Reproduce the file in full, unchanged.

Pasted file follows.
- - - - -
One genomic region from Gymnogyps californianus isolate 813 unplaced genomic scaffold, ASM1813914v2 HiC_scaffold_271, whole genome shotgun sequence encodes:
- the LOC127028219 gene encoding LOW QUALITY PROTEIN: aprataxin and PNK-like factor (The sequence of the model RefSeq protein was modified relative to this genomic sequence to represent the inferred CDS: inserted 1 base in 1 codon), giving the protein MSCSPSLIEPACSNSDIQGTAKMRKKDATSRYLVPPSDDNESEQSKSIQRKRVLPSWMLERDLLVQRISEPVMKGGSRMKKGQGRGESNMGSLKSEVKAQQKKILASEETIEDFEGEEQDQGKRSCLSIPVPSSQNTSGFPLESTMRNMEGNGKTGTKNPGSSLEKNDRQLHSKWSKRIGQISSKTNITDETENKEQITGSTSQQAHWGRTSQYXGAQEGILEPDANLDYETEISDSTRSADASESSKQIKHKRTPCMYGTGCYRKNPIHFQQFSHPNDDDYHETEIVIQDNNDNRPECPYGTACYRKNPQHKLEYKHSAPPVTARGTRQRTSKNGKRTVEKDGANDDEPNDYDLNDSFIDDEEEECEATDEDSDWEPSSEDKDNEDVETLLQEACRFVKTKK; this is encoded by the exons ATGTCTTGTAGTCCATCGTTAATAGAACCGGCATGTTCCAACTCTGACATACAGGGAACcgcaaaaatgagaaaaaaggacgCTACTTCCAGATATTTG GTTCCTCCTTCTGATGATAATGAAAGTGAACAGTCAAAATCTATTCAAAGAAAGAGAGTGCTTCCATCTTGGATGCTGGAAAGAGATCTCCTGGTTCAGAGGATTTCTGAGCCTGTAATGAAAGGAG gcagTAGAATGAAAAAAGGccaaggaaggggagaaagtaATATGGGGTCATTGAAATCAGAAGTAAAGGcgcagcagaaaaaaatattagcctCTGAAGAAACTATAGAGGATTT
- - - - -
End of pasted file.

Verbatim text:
One genomic region from Gymnogyps californianus isolate 813 unplaced genomic scaffold, ASM1813914v2 HiC_scaffold_271, whole genome shotgun sequence encodes:
- the LOC127028219 gene encoding LOW QUALITY PROTEIN: aprataxin and PNK-like factor (The sequence of the model RefSeq protein was modified relative to this genomic sequence to represent the inferred CDS: inserted 1 base in 1 codon), giving the protein MSCSPSLIEPACSNSDIQGTAKMRKKDATSRYLVPPSDDNESEQSKSIQRKRVLPSWMLERDLLVQRISEPVMKGGSRMKKGQGRGESNMGSLKSEVKAQQKKILASEETIEDFEGEEQDQGKRSCLSIPVPSSQNTSGFPLESTMRNMEGNGKTGTKNPGSSLEKNDRQLHSKWSKRIGQISSKTNITDETENKEQITGSTSQQAHWGRTSQYXGAQEGILEPDANLDYETEISDSTRSADASESSKQIKHKRTPCMYGTGCYRKNPIHFQQFSHPNDDDYHETEIVIQDNNDNRPECPYGTACYRKNPQHKLEYKHSAPPVTARGTRQRTSKNGKRTVEKDGANDDEPNDYDLNDSFIDDEEEECEATDEDSDWEPSSEDKDNEDVETLLQEACRFVKTKK; this is encoded by the exons ATGTCTTGTAGTCCATCGTTAATAGAACCGGCATGTTCCAACTCTGACATACAGGGAACcgcaaaaatgagaaaaaaggacgCTACTTCCAGATATTTG GTTCCTCCTTCTGATGATAATGAAAGTGAACAGTCAAAATCTATTCAAAGAAAGAGAGTGCTTCCATCTTGGATGCTGGAAAGAGATCTCCTGGTTCAGAGGATTTCTGAGCCTGTAATGAAAGGAG gcagTAGAATGAAAAAAGGccaaggaaggggagaaagtaATATGGGGTCATTGAAATCAGAAGTAAAGGcgcagcagaaaaaaatattagcctCTGAAGAAACTATAGAGGATTT